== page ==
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horsemom17
Nov. 16, 2010, 10:10 PM
It's been years since I have bought a horse. So, I have a few questions on vet checks and knew all the knowledgable COTH'rs could help me out! :winkgrin:

I am interested in a young WB mare (just turned 5). I have been riding her for about 2 months and we seem to be a good fit so far. She seems to trip or stumble at least once or twice everytime I ride her. I realize she is young. But reading on here (and other parts of the internet) has me concerned with EPM in the back of my mind. She does seem a little unbalanced when I pick up her feet to pick them. But not bad. I pick up her front legs and stretch her out after I tighten her girth and she seems to be fine with that.

However saying all this, the farrier is coming Friday, as she is due. So I could be totally be paranoid........


I guess my question is, it seems there is about 5 different tests for EPM and I wonder which is the most accurate? I am going to be doing x-rays and the whole nine yards. But I'd like to cover whatever I can. Any other tests or things I should add?
She is a great mover, jumps anything I have pointed her at so far and has a VERY good brain. Seems very calm for a 5 yr old.

Any advice or words of wisdom are greatly appreciated!

flyracing
Nov. 16, 2010, 10:40 PM
That doesn't sound like EPM at all. But, make sure the vet does a basic neuro exam as part of the ppe. If you want you can do a blood test to see if the horse has been exposed (a negative rules out all suspicion. What state is the horse in?). Other tests are available The owner probably wouldn't allow a spinal tap, but I guess you could ask. I would want a positive elisa for the s1 antibodies at 1:14 dilution or clinical neuro abnomality (tripping doesn't count) before agreeing to such a test if it were my horse and he had no symptoms of epm.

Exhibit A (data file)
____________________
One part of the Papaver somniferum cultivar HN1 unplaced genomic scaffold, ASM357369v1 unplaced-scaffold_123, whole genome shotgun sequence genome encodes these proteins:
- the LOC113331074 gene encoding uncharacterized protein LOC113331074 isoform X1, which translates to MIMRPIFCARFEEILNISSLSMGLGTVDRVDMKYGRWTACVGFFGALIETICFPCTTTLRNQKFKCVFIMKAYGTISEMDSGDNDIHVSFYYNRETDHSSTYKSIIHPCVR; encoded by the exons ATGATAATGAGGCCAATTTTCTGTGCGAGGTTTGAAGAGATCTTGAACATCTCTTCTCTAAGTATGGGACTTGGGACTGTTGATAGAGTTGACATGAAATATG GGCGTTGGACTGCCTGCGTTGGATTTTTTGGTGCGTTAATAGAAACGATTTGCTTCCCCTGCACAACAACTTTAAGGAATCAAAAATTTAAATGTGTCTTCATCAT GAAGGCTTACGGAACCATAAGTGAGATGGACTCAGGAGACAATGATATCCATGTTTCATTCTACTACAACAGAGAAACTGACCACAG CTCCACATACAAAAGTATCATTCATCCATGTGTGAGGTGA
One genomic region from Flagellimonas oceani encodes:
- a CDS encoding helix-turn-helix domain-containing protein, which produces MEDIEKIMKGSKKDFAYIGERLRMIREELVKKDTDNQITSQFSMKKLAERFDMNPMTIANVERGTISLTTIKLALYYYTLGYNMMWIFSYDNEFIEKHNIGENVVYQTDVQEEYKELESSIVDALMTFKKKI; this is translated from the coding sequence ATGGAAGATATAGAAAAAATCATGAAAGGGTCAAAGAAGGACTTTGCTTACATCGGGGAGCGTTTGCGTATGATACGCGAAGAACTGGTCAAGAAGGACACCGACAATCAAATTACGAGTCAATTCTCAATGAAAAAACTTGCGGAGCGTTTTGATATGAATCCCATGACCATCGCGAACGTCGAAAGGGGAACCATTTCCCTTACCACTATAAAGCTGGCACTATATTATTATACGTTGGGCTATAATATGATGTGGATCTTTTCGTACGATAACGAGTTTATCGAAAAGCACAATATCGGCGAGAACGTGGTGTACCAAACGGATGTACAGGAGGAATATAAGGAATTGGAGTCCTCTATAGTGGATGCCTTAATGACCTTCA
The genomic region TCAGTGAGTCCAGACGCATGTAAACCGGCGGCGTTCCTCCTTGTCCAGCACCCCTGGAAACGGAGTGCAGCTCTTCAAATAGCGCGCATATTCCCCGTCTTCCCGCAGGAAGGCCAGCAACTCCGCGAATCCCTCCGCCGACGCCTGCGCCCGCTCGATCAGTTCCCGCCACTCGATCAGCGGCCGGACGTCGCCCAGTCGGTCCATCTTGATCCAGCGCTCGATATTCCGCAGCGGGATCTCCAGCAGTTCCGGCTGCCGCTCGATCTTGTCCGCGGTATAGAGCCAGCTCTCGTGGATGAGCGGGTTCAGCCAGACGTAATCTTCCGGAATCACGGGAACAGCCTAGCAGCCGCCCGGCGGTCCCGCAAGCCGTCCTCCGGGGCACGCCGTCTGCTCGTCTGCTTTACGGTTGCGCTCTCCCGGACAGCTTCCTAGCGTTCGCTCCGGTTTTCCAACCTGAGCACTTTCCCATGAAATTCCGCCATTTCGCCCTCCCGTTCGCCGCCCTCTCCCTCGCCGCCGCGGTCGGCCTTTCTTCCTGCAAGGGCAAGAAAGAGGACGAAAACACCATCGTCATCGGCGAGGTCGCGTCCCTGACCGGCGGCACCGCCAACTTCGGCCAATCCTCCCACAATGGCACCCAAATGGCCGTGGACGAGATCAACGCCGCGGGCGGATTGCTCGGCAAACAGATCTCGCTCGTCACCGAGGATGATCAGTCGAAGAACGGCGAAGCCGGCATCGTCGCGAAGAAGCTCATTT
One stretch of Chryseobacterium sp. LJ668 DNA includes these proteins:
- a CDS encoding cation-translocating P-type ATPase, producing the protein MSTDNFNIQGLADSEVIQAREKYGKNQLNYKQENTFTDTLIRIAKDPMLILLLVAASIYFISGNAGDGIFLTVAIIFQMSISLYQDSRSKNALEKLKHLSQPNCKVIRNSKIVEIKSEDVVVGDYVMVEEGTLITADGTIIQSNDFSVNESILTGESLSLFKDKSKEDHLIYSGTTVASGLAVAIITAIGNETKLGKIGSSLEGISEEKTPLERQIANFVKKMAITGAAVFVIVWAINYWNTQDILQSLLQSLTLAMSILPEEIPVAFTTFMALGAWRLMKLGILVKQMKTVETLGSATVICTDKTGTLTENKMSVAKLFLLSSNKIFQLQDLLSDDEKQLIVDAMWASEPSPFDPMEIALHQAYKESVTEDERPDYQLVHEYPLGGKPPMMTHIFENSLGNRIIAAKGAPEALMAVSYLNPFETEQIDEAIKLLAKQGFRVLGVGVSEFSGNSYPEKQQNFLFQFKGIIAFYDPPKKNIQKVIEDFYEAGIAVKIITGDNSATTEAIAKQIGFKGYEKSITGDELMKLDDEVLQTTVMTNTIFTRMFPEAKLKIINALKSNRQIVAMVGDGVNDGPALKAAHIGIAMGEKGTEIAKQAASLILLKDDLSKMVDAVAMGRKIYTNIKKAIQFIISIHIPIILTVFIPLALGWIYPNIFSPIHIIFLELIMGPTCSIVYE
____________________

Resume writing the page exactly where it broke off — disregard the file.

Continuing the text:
If you are using a good vet hospital they should have a good farrier on hand (or call) to help evaluate the feet which most often explains cases of tripping and stumbling. Since you have already been riding the horse for 2 months maybe you can ask to use a different farrier who can address an issues and see if the problem is solved?

SnicklefritzG
Nov. 16, 2010, 10:44 PM
Not to hijack the thread totally, but regarding other questions to ask a vet...
what does it mean if a horse is always standing with one of its hind legs/hooves cocked. Mean anything? I'm not out to buy just yet, but am making observations and trying to learn more about random stuff I see...

horsemom17
Nov. 16, 2010, 10:59 PM
That doesn't sound like EPM at all. But, make sure the vet does a basic neuro exam as part of the ppe. If you want you can do a blood test to see if the horse has been exposed (a negative rules out all suspicion. What state is the horse in?). Other tests are available The owner probably wouldn't allow a spinal tap, but I guess you could ask. I would want a positive elisa for the s1 antibodies at 1:14 dilution or clinical neuro abnomality (tripping doesn't count) before agreeing to such a test if it were my horse and he had no symptoms of epm.

I totally understand and I don't think anyone is being dishonest. I'm just probably paranoid and have never had such a young horse. However I think she's fantastic. And she is way more than I have ever paid for a horse (almost mid five figures) and would like to rule things out before hand. I understand anything could happen afterward. But just want to be on the safe side.


If you are using a good vet hospital they should have a good farrier on hand (or call) to help evaluate the feet which most often explains cases of tripping and stumbling. Since you have already been riding the horse for 2 months maybe you can ask to use a different farrier who can address an issues and see if the problem is solved?

I think they aren't exactly thrilled with the current farrier and looking for a new one. So this may solve everything! Thanks!